Peter Cady, who works 12-hour shifts on his feet at Intel’s plant here, occasionally suffers severe lower back spasms. But he nearly gave up seeking medical help because in the weeks it took to get a doctor’s appointment and a referral to physical therapy, the pain usually subsided. These days, he’s much happier with his care. Rather than waiting to see a doctor, Cady and other patients with routine back pain now see a physical therapist within 48 hours of calling, compared with about 19 days previously, Intel says.

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Healthcare hiring quickened in December
Modern Healthcare

Led by jumps at hospitals and ambulatory health services, the healthcare sector created 22,600 new jobs in December, according to seasonally adjusted preliminary figures from the U.S. Bureau of Labor Statistics. That’s a rebound from November, as healthcare jobs rose by 0.16% in December, which is more in line with job creation in September when healthcare added 23,700 jobs. November added 16,000 new posts, the lowest in healthcare since January 2011.

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Brown’s budget would slash safety net

The state’s health and social safety net for its poorest residents would be slashed even if voters approve a tax increase that Gov. Jerry Brown proposes for the November ballot, Brown said Thursday as he released his spending blueprint for the coming year.

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San Jose edges Santa Cruz for nation’s healthiest metro title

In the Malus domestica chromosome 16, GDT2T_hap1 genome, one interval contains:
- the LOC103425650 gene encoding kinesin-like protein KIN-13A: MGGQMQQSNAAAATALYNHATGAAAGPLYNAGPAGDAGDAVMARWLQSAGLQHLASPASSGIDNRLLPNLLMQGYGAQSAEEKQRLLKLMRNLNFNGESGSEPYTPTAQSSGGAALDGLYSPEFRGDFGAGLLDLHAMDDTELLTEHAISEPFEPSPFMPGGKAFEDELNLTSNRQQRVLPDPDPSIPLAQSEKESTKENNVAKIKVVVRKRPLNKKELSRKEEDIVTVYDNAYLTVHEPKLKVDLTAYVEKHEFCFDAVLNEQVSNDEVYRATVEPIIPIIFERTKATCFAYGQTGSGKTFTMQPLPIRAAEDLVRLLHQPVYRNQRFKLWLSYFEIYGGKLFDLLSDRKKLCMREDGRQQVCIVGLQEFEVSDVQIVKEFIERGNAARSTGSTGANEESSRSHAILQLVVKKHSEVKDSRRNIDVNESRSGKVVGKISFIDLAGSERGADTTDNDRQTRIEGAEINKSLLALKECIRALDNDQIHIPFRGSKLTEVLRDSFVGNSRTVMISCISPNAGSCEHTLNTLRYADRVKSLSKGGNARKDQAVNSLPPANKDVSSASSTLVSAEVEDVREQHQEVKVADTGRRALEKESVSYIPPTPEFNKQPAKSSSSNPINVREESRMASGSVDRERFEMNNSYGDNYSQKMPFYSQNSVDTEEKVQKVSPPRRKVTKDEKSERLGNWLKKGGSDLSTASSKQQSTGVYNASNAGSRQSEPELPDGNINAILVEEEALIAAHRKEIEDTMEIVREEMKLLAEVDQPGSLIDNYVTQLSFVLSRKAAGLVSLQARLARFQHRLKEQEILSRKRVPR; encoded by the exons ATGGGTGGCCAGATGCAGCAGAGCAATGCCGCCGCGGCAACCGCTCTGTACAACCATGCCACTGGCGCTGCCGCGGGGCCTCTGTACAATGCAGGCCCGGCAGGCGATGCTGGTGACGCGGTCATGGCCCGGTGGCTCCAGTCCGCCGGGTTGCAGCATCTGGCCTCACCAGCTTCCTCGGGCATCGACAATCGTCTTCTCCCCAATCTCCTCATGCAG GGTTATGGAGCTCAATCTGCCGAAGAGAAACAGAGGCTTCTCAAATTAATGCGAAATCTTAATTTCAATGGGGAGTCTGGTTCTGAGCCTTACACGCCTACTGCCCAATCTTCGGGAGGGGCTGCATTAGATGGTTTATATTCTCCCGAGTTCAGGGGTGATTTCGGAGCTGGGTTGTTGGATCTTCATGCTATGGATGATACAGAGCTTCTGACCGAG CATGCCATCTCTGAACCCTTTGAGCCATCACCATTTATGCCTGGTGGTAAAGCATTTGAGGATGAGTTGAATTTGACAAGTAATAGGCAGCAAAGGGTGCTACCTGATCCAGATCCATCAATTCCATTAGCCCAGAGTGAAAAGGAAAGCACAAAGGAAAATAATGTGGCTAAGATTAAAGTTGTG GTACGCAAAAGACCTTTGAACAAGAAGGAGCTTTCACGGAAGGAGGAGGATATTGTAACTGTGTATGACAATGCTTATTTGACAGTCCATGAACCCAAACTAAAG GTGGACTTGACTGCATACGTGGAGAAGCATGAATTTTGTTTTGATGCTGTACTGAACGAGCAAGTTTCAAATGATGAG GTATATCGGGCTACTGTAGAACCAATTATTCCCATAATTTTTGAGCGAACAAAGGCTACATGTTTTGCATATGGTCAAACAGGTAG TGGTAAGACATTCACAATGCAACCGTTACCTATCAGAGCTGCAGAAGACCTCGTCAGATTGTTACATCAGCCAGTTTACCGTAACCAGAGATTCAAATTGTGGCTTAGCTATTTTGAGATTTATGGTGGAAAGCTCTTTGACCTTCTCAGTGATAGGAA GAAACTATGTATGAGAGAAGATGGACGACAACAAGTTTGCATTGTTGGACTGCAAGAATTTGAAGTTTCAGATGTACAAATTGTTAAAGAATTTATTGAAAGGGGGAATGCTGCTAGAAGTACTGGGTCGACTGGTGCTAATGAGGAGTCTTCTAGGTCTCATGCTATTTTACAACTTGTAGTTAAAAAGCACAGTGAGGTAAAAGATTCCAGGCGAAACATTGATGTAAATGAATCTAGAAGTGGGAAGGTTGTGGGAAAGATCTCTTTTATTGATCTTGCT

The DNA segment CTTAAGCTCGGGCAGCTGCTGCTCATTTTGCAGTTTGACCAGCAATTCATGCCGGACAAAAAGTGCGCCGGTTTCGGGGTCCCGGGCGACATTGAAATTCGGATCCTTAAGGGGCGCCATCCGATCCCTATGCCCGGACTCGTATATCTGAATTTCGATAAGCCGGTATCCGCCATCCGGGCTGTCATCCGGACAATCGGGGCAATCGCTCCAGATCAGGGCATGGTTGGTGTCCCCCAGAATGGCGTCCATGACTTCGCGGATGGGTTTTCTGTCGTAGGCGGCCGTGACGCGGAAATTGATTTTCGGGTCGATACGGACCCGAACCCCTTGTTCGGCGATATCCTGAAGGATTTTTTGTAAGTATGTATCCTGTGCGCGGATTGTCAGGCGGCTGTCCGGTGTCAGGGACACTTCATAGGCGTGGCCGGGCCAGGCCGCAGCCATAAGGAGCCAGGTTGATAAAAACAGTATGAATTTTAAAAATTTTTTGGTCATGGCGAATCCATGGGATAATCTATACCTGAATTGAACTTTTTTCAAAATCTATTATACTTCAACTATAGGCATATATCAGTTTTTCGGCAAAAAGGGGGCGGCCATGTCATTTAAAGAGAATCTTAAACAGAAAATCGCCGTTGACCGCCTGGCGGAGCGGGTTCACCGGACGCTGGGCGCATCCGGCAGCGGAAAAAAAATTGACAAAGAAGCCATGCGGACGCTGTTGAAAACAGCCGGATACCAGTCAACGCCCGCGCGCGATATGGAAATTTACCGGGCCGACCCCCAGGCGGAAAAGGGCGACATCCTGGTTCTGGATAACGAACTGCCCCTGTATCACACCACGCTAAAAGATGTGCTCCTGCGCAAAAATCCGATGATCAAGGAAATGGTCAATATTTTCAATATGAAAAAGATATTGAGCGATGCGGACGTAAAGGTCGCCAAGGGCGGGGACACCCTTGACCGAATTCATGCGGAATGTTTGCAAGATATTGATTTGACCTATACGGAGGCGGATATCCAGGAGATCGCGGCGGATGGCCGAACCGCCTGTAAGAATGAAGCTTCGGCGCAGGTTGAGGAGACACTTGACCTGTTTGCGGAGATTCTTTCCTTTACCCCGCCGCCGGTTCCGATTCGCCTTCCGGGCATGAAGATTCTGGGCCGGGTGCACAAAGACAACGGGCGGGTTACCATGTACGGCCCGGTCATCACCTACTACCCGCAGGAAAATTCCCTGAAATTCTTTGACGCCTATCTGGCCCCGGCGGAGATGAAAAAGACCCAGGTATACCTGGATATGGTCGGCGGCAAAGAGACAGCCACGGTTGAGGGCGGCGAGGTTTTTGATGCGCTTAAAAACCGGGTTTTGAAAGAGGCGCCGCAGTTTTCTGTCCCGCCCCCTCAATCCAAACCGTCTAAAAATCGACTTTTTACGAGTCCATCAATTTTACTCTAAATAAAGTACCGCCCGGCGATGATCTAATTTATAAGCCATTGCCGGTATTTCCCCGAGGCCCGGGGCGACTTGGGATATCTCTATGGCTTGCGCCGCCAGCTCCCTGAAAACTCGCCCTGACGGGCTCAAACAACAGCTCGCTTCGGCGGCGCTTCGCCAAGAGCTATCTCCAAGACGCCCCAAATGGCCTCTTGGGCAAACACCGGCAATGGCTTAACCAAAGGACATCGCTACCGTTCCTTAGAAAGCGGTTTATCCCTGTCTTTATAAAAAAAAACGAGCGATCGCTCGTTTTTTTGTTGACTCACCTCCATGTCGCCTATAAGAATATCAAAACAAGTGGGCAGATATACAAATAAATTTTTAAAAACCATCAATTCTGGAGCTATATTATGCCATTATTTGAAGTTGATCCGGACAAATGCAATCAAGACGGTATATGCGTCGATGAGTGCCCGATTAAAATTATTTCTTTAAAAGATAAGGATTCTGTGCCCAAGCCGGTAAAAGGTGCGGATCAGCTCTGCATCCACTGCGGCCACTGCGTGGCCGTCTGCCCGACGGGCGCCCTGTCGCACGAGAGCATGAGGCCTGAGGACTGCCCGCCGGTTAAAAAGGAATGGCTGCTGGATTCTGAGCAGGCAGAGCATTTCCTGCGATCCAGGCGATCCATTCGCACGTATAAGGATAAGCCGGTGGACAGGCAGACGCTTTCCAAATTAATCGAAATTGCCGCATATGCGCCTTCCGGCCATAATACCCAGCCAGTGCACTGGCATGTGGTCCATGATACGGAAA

Santa Cruz Sentinel

The Atlantic rates Santa Cruz County as the second most healthy metropolitan area in the nation.

If Santa Cruz had a smaller percentage of smokers, Santa Cruz could have beaten San Jose for the No. 1 spot.

The rankings were calculated by Richard Florida, The Atlantic columnist and director of the Martin Prosperity Institute at the University of Toronto, based on the level of smoking and obesity in 315 regions using data from the federal Centers for Disease Control and Prevention.

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Palm Drive Hospital hires temp CEO
Santa Rosa Press Democrat

Palm Drive Hospital directors Thursday hired an interim chief executive officer to run the Sebastopol facility for the next three months as it begins an alliance with Marin General Hospital.

Charles R. Guenther, former CEO of Eastern Plumas Health Care in Portola, was hired at a salary of $20,000 per month. He replaces Rich Polheber, who has served as Palm Drive CEO for HealthTech Management Services, a Brentwood, Tenn., company that has managed Palm Drive the past two years.

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Tenderloin Health to close due to money woes
San Francisco Chronicle

Tenderloin Health, which provides care to the San Francisco neighborhood’s homeless and poor residents at risk of acquiring HIV or AIDS, will close due to financial problems, the center’s board of directors announced Thursday. Existing debt, the poor economy and the loss of federal funds led to the decision to close, said David Fernandez, the chief executive officer of Tenderloin Health since 2009.